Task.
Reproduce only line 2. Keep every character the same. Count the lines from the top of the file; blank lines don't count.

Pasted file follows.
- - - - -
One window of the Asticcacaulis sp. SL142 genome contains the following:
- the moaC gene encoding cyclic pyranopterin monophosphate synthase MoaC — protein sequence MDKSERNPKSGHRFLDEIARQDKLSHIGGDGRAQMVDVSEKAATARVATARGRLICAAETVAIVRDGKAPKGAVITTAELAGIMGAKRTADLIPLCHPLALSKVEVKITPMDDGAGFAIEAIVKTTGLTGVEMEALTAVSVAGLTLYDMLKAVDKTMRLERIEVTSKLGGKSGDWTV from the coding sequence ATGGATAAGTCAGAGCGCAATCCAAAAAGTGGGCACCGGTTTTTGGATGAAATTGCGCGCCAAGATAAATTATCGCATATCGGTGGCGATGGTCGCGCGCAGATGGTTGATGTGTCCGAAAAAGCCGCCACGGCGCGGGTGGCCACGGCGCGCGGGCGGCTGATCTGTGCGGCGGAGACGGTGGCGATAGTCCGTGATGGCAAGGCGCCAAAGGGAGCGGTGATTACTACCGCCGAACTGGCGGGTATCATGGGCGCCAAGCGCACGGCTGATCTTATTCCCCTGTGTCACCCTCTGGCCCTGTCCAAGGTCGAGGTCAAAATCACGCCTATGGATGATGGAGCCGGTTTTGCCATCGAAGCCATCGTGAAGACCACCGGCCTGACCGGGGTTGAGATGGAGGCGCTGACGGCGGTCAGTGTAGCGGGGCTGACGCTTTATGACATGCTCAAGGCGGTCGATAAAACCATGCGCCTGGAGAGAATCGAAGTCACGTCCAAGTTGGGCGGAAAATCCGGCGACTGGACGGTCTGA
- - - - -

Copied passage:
- the moaC gene encoding cyclic pyranopterin monophosphate synthase MoaC — protein sequence MDKSERNPKSGHRFLDEIARQDKLSHIGGDGRAQMVDVSEKAATARVATARGRLICAAETVAIVRDGKAPKGAVITTAELAGIMGAKRTADLIPLCHPLALSKVEVKITPMDDGAGFAIEAIVKTTGLTGVEMEALTAVSVAGLTLYDMLKAVDKTMRLERIEVTSKLGGKSGDWTV from the coding sequence ATGGATAAGTCAGAGCGCAATCCAAAAAGTGGGCACCGGTTTTTGGATGAAATTGCGCGCCAAGATAAATTATCGCATATCGGTGGCGATGGTCGCGCGCAGATGGTTGATGTGTCCGAAAAAGCCGCCACGGCGCGGGTGGCCACGGCGCGCGGGCGGCTGATCTGTGCGGCGGAGACGGTGGCGATAGTCCGTGATGGCAAGGCGCCAAAGGGAGCGGTGATTACTACCGCCGAACTGGCGGGTATCATGGGCGCCAAGCGCACGGCTGATCTTATTCCCCTGTGTCACCCTCTGGCCCTGTCCAAGGTCGAGGTCAAAATCACGCCTATGGATGATGGAGCCGGTTTTGCCATCGAAGCCATCGTGAAGACCACCGGCCTGACCGGGGTTGAGATGGAGGCGCTGACGGCGGTCAGTGTAGCGGGGCTGACGCTTTATGACATGCTCAAGGCGGTCGATAAAACCATGCGCCTGGAGAGAATCGAAGTCACGTCCAAGTTGGGCGGAAAATCCGGCGACTGGACGGTCTGA